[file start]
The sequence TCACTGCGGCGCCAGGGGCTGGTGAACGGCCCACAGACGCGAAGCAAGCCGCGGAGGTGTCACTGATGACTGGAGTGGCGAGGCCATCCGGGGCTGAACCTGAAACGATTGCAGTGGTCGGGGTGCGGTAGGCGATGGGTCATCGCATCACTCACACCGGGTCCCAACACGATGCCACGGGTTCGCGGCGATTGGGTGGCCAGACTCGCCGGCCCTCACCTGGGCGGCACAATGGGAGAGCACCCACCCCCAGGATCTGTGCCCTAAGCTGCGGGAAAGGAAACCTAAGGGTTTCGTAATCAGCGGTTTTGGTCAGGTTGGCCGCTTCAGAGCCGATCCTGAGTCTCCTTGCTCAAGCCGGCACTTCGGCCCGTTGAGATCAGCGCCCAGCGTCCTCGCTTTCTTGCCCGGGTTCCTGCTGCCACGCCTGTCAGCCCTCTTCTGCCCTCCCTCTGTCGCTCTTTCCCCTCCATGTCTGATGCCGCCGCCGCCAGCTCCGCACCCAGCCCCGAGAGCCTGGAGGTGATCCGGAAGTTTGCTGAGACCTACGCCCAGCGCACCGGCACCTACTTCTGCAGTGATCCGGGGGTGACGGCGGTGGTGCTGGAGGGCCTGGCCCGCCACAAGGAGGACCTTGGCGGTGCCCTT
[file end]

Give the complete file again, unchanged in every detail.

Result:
The sequence TCACTGCGGCGCCAGGGGCTGGTGAACGGCCCACAGACGCGAAGCAAGCCGCGGAGGTGTCACTGATGACTGGAGTGGCGAGGCCATCCGGGGCTGAACCTGAAACGATTGCAGTGGTCGGGGTGCGGTAGGCGATGGGTCATCGCATCACTCACACCGGGTCCCAACACGATGCCACGGGTTCGCGGCGATTGGGTGGCCAGACTCGCCGGCCCTCACCTGGGCGGCACAATGGGAGAGCACCCACCCCCAGGATCTGTGCCCTAAGCTGCGGGAAAGGAAACCTAAGGGTTTCGTAATCAGCGGTTTTGGTCAGGTTGGCCGCTTCAGAGCCGATCCTGAGTCTCCTTGCTCAAGCCGGCACTTCGGCCCGTTGAGATCAGCGCCCAGCGTCCTCGCTTTCTTGCCCGGGTTCCTGCTGCCACGCCTGTCAGCCCTCTTCTGCCCTCCCTCTGTCGCTCTTTCCCCTCCATGTCTGATGCCGCCGCCGCCAGCTCCGCACCCAGCCCCGAGAGCCTGGAGGTGATCCGGAAGTTTGCTGAGACCTACGCCCAGCGCACCGGCACCTACTTCTGCAGTGATCCGGGGGTGACGGCGGTGGTGCTGGAGGGCCTGGCCCGCCACAAGGAGGACCTTGGCGGTGCCCTT